“an important contribution to the debate about the past…”

For what it’s worth… As the BBC reported, yesterday the Northern Ireland Secretary of State, Owen Paterson, published “a summary of responses to the previous Government’s consultation on the Consultative Group on the Past Report” [pdf file].  But not the current Government’s response…  Apparently they’ll be considering the four three Victims Commissioners’ recent “constructive advice” “in detail over the coming weeks”.

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  • Interestingly, according to Annex A, no response was submitted at a denominational level by Catholic or Presbyterian church.

    I do wonder in how many ways the advice from the Commission for Victims and Survivors has changed over the past 18 months or so? They were consulted by the original Consulative Group on the Past, commented publicly on publication of the report (and perhaps shied away from some ideas they had been more supportive of during their oral submissions) and are now offering the Secretary of State their latest opinion.

    In their latest document (snippet below), the Victims’ Commissioners admit that they originally supported the £12k payment, though I seem to recall they were critical of it when the Eames/Bradley report was published …

    In its report in January 2009, the Consultative Group sought to give recognition to victims and survivors in its proposal for a £12,000 payment to the next of kin of the dead of the conflict. At the time, the Commission expressed its support for that proposal. We did so with the knowledge of many bereaved individuals who have had years of struggle to make ends meet and whose circumstances have been beyond the consciousness of wider society. For that purpose, we believed that a one-off payment would be a good and useful form of recognition of their enduring struggle.

  • fitzjameshorse1745

    The obvious fact is that people are not as fixated on the past as the Overclass and those inside what the americans call the beltway.
    The fact is that many groups couldnt be arsed to make a submission as there is absolutely no point.
    The entire process is built on Creative Ambiguity.
    And Ive made my position clear that I find it repulsive. But its probably the only thing that actually works. Shining a light on the past is best left to Historians in archives and dull books.
    The journos had their chance to tell the truth during the Troubles. and during the Process. They kept their mouths firmly closed.
    Then all of a sudden they remember the disgusting murder of Jean McConville and they remember “I was there on Bloody Sunday”.
    Who could possibly put any trust in them to be any part of the process.
    The Presbyterian and Catholic Church are right not to contribute to this nonsense. We are regularly told on Slugger that Churches have no relevance….now all of a sudden their opinion is sought.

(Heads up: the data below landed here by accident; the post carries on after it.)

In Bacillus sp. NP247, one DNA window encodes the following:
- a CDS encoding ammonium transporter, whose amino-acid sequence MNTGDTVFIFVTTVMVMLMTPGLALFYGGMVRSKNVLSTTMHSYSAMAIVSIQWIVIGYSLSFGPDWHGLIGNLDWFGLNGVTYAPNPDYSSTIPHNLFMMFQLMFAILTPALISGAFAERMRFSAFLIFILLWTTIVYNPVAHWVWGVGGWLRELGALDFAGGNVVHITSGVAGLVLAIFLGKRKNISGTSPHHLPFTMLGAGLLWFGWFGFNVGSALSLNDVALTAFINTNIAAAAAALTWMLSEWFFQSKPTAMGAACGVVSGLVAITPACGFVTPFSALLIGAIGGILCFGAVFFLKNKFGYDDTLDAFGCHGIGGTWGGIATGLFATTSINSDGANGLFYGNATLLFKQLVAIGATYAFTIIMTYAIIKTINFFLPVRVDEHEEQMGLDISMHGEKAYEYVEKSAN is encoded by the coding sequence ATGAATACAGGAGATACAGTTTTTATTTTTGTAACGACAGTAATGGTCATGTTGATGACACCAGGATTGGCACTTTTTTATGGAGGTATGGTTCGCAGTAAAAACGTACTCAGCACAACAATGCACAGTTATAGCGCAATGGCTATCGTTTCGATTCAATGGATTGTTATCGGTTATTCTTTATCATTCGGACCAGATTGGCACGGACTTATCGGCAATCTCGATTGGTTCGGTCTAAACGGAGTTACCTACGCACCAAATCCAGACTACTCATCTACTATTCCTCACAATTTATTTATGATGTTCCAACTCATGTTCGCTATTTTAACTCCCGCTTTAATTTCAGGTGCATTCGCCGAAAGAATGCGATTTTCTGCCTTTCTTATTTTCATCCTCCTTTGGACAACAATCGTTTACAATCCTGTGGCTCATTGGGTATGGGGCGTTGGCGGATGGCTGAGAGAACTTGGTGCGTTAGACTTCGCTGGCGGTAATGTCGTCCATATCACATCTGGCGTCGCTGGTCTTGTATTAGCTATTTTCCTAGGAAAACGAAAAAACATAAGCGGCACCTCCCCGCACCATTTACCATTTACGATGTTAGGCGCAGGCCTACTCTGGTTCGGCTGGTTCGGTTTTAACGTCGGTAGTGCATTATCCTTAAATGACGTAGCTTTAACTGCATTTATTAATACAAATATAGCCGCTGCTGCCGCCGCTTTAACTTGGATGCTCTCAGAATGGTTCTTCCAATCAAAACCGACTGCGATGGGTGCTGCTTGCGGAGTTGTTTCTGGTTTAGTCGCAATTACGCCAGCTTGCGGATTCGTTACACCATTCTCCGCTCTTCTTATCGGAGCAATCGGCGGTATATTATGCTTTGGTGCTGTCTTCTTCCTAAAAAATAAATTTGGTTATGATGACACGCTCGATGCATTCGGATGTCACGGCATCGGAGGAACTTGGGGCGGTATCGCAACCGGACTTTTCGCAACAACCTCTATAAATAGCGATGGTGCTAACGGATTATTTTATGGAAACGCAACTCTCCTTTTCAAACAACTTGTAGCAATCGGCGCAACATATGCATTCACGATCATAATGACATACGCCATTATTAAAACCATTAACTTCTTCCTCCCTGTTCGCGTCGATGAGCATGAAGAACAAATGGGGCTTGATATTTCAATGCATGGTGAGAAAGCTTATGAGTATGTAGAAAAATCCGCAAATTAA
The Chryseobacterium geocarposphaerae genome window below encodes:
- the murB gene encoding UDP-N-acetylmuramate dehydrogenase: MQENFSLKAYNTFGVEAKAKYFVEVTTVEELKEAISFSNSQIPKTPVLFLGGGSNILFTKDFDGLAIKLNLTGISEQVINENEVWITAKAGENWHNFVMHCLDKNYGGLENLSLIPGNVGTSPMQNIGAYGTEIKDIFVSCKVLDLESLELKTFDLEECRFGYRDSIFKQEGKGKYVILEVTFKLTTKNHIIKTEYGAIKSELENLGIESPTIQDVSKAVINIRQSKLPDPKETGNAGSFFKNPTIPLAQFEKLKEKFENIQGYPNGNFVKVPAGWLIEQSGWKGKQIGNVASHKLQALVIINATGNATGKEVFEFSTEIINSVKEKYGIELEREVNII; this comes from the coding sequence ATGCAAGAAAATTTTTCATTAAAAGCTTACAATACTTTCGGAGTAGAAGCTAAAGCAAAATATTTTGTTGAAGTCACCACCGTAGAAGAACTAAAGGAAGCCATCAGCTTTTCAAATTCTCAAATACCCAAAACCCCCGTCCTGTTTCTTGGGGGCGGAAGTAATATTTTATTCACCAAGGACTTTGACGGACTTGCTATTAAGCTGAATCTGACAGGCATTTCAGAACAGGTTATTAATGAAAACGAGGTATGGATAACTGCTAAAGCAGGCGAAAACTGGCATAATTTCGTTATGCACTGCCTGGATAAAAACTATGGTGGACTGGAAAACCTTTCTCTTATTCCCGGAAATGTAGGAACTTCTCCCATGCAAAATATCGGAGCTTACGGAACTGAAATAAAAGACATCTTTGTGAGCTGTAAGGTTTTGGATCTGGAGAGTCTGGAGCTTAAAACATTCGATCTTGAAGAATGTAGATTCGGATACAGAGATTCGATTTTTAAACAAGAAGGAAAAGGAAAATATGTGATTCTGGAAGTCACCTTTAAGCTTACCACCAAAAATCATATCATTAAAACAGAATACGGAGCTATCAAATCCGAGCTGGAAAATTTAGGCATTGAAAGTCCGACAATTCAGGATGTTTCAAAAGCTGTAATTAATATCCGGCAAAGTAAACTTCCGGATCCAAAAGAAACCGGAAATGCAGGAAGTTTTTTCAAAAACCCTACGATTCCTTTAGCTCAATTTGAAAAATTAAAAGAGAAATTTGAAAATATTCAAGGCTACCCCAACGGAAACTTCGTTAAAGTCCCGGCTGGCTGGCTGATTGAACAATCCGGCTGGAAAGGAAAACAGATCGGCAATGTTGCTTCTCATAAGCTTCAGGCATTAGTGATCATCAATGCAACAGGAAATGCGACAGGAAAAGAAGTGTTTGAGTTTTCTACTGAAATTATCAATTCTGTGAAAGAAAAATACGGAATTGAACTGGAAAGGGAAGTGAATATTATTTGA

Frankly, the Govt has been throwing compensation and money at “the past” while simultaneously backing a procedure thats deliberately ambiguous.

  • o’connor

    The past is not just another country it’s a war zone. Not surprising people dont want to know. It is too close, the only people interested in it, are those with something to gain, usually financial.

  • fitzjameshorse1745

    “O’Connor” makes an excellent point….financial gain.
    The casual Slugger reader in USA or wherever could be forgiven for thinking people here are fixated on the Past….and truth commissions and pious utterances about coming to terms with it all. In fiction “endings” are very tidy. Thats not how it works in Real Life..although the Conflict Resolution industry would wish it otherwise.
    Our Peace is based…..imperfectly …on Creative Ambiguity and despite the wishful thinkers that post on Slugger hoping to be the first to say “I told you so”, it seems to be working.

    The enthusiasm of academics and journalists and the wider chattering classes is not matched by the people on the street……not that they matter to the chattering classes.
    We have had suggestions (now binned thankfully) of a £12,000 lump sum to all victims regardless of circumstance.
    We have had ex RUC people (already handsomely paid off) talk of compensation for THEIR trauma and the victims of Libyan guns are now being lined up for some cash.

    In the early days of the Troubles many went uncompensated as the Compo Culture was not as established as now. Many of us involved in traumatic incidents were unaware that a few short years later our “trauma” would have a price tag attached……but of course our trauma was past its “sell by” date. No money.

    In effect the general victimhood of Norn Iron has been recognised by the generous amounts of Taxpayer cash……European and American money pumped into “community” projects.
    We have a two tier system.
    The real minority are people who have NOT been compensated.